Money

Why you may be more likely to get divorced—and what you can do about it

ABC's Splitting Up Together
Eric McCandless | Getty Images
ABC's Splitting Up Together

While gender-equal marriages are becoming increasingly more popular as times change and women enter professions and positions that were once occupied by only men, there are still many marriages where husbands and wives assume traditional gender roles. The danger can come when those roles happen to shift.

Women who begin their marriage either earning less than their husbands or not working at all are significantly more likely to get divorced if their career suddenly surges, according to a new study by Swedish researchers.

As an experienced divorce attorney, here are my thoughts behind why:

Traditional gender roles can be hard to break out of

Couples that adhered to traditional gender roles in the early phase of their relationship were more likely to experience divorce than those in a gender-equal marriage, according to the study. I have seen this firsthand with some of my clients.

In these cases, the wives earned less than their husbands at the beginning of their relationship, often due to stressors placed on their careers such as young children or having to relocate to support their husbands. Then, later, when the wives had built up their careers and started earning as much as if not more than the husbands, the dynamic of these households changed: The wives did not have as much time to devote to household tasks or care for children and family members.

This upset the status quo, and husbands were often not willing to help pick up the slack.

The shift in dynamic is jarring

It's typical for husbands to view their career as more important and feel like the primary breadwinner simply because they earned more, and so they are often threatened by their spouse's new success.

I've represented a number of women who began earning more than their husbands at some point in time during their marriage. Their husbands responded to this by acting as if they were being attacked. In several cases the husbands responded by trying to be more controlling, demanding to know where their wives were, suspecting affairs and wanting to manage all of the money that came in.

On the other end of the spectrum, some husbands started working less because they felt the family didn't need as much money. However, none of them responded by picking up more of the household duties, such as childcare or groceries, which led to resentment on the wives' part.

But there are some things you can do to help improve your relationship's chances.

Establish equality

It's hard to discuss career expectations prior to marriage because not only do you not know what career opportunities and responsibilities may arise, but it's also impossible to understand how issues including raising children, financial problems and caring for elderly relatives can strain a marriage. The best position a couple can be in at the beginning of the marriage is to understand that you are both equal decision makers, no matter what job or what money you are bringing in.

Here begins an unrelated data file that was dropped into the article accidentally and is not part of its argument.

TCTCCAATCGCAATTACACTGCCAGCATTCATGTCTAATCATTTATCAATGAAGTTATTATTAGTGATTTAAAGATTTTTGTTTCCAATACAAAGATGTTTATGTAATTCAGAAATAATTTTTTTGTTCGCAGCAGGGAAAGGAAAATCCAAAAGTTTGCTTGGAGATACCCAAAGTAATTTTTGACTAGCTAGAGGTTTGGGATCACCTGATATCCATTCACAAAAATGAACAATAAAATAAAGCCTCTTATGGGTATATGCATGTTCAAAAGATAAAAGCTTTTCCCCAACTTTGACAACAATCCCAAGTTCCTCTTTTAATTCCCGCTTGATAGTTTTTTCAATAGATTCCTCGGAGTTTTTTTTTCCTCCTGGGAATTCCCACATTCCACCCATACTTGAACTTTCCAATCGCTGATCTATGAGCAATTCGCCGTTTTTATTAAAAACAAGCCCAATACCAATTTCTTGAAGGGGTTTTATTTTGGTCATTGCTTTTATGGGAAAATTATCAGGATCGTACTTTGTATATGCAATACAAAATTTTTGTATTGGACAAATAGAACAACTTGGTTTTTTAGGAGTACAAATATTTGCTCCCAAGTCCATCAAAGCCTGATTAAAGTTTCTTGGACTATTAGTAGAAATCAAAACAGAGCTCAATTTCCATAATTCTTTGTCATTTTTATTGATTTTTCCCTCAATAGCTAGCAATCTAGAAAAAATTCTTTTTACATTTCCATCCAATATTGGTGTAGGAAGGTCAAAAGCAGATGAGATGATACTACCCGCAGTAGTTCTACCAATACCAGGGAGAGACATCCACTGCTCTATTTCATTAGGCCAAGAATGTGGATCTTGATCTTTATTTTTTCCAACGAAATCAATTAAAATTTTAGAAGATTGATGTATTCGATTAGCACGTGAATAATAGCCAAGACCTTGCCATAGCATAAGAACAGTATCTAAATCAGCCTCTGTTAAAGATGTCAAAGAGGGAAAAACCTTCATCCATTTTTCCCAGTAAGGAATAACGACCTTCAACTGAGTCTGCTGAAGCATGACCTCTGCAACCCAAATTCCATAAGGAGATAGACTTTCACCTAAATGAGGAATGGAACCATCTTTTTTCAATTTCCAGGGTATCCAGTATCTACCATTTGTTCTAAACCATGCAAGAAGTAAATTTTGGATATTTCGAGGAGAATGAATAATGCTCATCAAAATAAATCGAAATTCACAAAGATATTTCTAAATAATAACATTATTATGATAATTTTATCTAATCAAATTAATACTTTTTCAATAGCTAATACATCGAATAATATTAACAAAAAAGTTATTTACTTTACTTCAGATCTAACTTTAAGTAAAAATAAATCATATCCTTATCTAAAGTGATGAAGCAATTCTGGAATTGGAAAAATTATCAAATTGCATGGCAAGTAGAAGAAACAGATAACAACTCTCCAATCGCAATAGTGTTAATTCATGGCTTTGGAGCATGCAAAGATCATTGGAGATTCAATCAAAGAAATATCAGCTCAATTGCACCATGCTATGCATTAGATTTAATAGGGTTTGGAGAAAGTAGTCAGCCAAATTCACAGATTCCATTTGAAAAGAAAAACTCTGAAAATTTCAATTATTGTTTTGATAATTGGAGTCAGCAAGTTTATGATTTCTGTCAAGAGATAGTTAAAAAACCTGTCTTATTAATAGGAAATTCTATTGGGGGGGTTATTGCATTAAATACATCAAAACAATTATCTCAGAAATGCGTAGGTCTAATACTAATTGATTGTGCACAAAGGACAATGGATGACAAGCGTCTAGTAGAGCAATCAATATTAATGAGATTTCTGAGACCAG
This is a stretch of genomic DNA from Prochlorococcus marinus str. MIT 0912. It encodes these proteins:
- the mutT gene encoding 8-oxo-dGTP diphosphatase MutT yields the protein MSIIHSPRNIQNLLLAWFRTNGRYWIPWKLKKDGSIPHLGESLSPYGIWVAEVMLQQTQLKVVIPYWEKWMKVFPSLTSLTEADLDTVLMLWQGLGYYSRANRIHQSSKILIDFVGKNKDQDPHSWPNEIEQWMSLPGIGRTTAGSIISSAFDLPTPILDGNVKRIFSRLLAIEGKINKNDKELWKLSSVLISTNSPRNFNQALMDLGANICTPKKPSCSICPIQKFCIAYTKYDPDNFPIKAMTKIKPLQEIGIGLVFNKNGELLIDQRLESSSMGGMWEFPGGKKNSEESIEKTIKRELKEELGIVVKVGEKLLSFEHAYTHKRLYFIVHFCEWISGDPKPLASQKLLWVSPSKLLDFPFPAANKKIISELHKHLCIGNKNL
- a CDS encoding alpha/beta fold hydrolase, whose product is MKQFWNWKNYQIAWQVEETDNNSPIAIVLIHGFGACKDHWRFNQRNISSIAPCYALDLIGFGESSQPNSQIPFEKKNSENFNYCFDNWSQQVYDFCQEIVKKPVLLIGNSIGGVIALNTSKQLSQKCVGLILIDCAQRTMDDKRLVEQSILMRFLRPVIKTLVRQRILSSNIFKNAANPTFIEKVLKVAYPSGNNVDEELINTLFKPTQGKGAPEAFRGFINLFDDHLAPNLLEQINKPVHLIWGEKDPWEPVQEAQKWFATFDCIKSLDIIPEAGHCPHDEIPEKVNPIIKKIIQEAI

You both have a responsibility to the marriage and to each other to be a team.

Neither party should get to make all of the decisions and neither should check out and let the other spouse deal with all the problems. A healthy, equal power dynamic is necessary when you enter into a marriage and can prevent career-related issues down the road.

"I've represented a number of women who began earning more than their husbands at some point in time during their marriage."

Speak up

When your career becomes demanding and you need more support from your spouse around the house, don't assume your spouse can read your mind. Tell them exactly what needs to be done, such as making appointments, filling out forms for the kids or doing laundry. Spell out what you need them to pick up from the grocery store.

Sometimes your spouse is so distracted by their own schedule, they don't know what needs to happen behind the scenes at home — so don't resent them until you have the conversation about what needs to be done. I've seen in many cases that, in the face of confrontation, women grow silent and unhappy and that's when unhealthy patterns develop.

Be clear about what's needed at work as well: the hours you're working, if you'll be working on weekends, traveling out of town, etc. Always tell your spouse way in advance or have a calendar where both of you can see time commitments. Also, make it a priority to carve out time for your relationship that is work- and kid-free.

Nanda Davis is the founder of Davis Law Practice, current president of the Salem Roanoke County Bar Association, a board member of the statewide Virginia Women Attorney's Association and former president of the Roanoke Chapter of the Virginia Women Attorney's Association.

Like this story? Like CNBC Make It on Facebook!

Don't miss: I was part of the 1%—here's how everything changed when my husband left